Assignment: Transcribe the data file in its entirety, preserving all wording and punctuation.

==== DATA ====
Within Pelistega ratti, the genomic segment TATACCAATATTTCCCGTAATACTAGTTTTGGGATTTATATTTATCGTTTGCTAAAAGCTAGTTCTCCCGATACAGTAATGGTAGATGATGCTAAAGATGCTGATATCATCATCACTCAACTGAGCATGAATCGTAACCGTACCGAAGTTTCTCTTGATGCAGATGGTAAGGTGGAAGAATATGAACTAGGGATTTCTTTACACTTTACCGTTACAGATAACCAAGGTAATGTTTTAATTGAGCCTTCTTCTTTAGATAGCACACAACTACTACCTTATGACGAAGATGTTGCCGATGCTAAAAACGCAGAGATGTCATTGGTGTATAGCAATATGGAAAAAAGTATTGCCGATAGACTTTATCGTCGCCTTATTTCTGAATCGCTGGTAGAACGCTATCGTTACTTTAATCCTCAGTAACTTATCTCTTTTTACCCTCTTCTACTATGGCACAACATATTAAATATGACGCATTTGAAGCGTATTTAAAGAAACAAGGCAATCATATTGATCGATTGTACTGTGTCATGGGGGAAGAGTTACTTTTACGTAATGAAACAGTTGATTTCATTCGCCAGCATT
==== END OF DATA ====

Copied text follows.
Within Pelistega ratti, the genomic segment TATACCAATATTTCCCGTAATACTAGTTTTGGGATTTATATTTATCGTTTGCTAAAAGCTAGTTCTCCCGATACAGTAATGGTAGATGATGCTAAAGATGCTGATATCATCATCACTCAACTGAGCATGAATCGTAACCGTACCGAAGTTTCTCTTGATGCAGATGGTAAGGTGGAAGAATATGAACTAGGGATTTCTTTACACTTTACCGTTACAGATAACCAAGGTAATGTTTTAATTGAGCCTTCTTCTTTAGATAGCACACAACTACTACCTTATGACGAAGATGTTGCCGATGCTAAAAACGCAGAGATGTCATTGGTGTATAGCAATATGGAAAAAAGTATTGCCGATAGACTTTATCGTCGCCTTATTTCTGAATCGCTGGTAGAACGCTATCGTTACTTTAATCCTCAGTAACTTATCTCTTTTTACCCTCTTCTACTATGGCACAACATATTAAATATGACGCATTTGAAGCGTATTTAAAGAAACAAGGCAATCATATTGATCGATTGTACTGTGTCATGGGGGAAGAGTTACTTTTACGTAATGAAACAGTTGATTTCATTCGCCAGCATT